We want an independent and democratic ANL, not as a moral principle, but because that would increase the strength of the anti fascist movement.


The developing sectarianism and bureaucratism of the party has been made worse by the kind of `crisis perspective' developed by the party.

The argument from the leadership has been that, with the rise of fascism across Europe, and in the absence of a revolutionary left there capable of initiating united front actions to directly confront the Nazis, the burden is on the SWP to build a mass party that would galvanise the European left. This breakthrough for the SWP must take place in the coming months, or within a year or so. Otherwise, to quote Chris Harman, we will all soon be in the concentration camps.

Increasingly, party perspectives are based on the need to make this breakthrough rather than on a sober analysis of the balance of class forces. This means that the real opportunities for growth that exist are consistently exaggerated by the leadership, perspectives are `telescoped', and the comrades are placed on a permanent war footing, encouraged to engage in ever more frantic levels of activity.

The result has been the recruitment of a large number of people, many of whom are then just as quickly lost to the party. Having been recruited on the basis of activism, no attempt is made to educate them in revolutionary politics, with the result that they are often demoralised as soon as there is a lull in struggle, when the campaign they were recruited from ends, or because they are simply burnt out by the level of activity expected from them.

Not unlike the WRP before (though not yet to the same extent) the atmosphere of `permanent crisis' in the party, the expectation of huge gains just over the horizon, has encouraged the bureaucratisation of the party. Anyone who is at all critical of the leadership is seen as distracting comrades from the activity that would secure rapid growth of the party. All problems in the party, the failure of particular branches to grow, etc. are blamed on comrades who are not convinced by the perspectives. Success or failure depends purely on the `subjective factor'; the CC's crisis perspective is placed beyond doubt, and failure to deliver on the perspective and recruit large numbers of people is purely the fault of the party rank and file. This attitude further encourages victimisation and scapegoating in the party.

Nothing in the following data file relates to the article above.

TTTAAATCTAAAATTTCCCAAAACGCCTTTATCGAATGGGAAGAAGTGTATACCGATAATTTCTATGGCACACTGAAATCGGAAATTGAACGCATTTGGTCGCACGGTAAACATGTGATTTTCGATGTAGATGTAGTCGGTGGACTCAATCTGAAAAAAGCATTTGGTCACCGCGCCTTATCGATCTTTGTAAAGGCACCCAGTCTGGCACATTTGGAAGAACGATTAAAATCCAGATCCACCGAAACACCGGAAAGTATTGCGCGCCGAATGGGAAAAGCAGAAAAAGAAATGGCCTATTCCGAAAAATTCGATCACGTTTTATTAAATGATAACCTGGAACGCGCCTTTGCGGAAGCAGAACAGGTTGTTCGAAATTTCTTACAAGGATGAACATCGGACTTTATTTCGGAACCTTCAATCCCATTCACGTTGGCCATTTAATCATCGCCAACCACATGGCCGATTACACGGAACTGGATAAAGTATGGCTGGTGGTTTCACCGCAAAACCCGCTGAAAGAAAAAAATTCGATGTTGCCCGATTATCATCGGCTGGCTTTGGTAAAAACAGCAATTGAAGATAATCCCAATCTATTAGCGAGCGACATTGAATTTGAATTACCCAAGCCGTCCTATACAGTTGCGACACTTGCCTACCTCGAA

Our disagreements with the SWP need to be placed on a firmer basis by providing a more thorough account of the history of the IS/SWP. Nevertheless, it is clear that it is no longer realistic to expect the SWP to overcome its problems spontaneously, and that it is necessary to carry out work outside the SWP. This work would take place on the basis of the fundamentals of IS theory (state capitalism, theory of deflected permanent revolution, permanent arms economy, etc.), while at the same time criticising the theory of party and class (leadership, democratic centralism) developed by the tradition in the late 60's and early 70's. In the first place, this work would be mostly of a propaganda nature, attempting to create the core of a future International Socialist Group by winning a number of individuals to our criticism of the SWP.

Our experience of the RDG and other groups means that we believe it would be a mistake to set up a long term agitational orientation towards the SWP, imagining that it is possible to win the party to a set of programmatic and organisational demands. Such an approach would condemn us to the role of merely sectarian critics of the party, unable to develop an independent cadre.

At the same time, it would not be possible for us to begin completely independent work for a long time. The initial aim would be to recruit a small number of individuals from the periphery of the SWP (ex-members and existing, disillusioned members) on the basis of propaganda, with the aim of moving toward independent work only at some point in the future. It may be possible to produce our own leaflets for large demonstrations, and possibly even a regular bulletin.

It remains to be seen whether it is possible to recruit even the small number of comrades needed to carry out this work, as the very size of the SWP makes our criticism unattractive to its members. With over six thousand members, the SWP is capable of initiating movements like the ANL (even if it organises them bureaucractically), and so party members are understandably reluctant to break with the party, out of a fear that they will be driven into the political `wilderness'. Nevertheless, even if very few people would be immediately won over to our criticism, it may be possible to maintain a dialogue with a layer of comrades who may be won in the future.

As a bare minimum platform of activity, we propose to produce a pamphlet containing the GIS critique of the SAG, our own criticism of the SWP, and, possibly, an article on the SWP/IS theory of party and class.

ISG 13.7.1994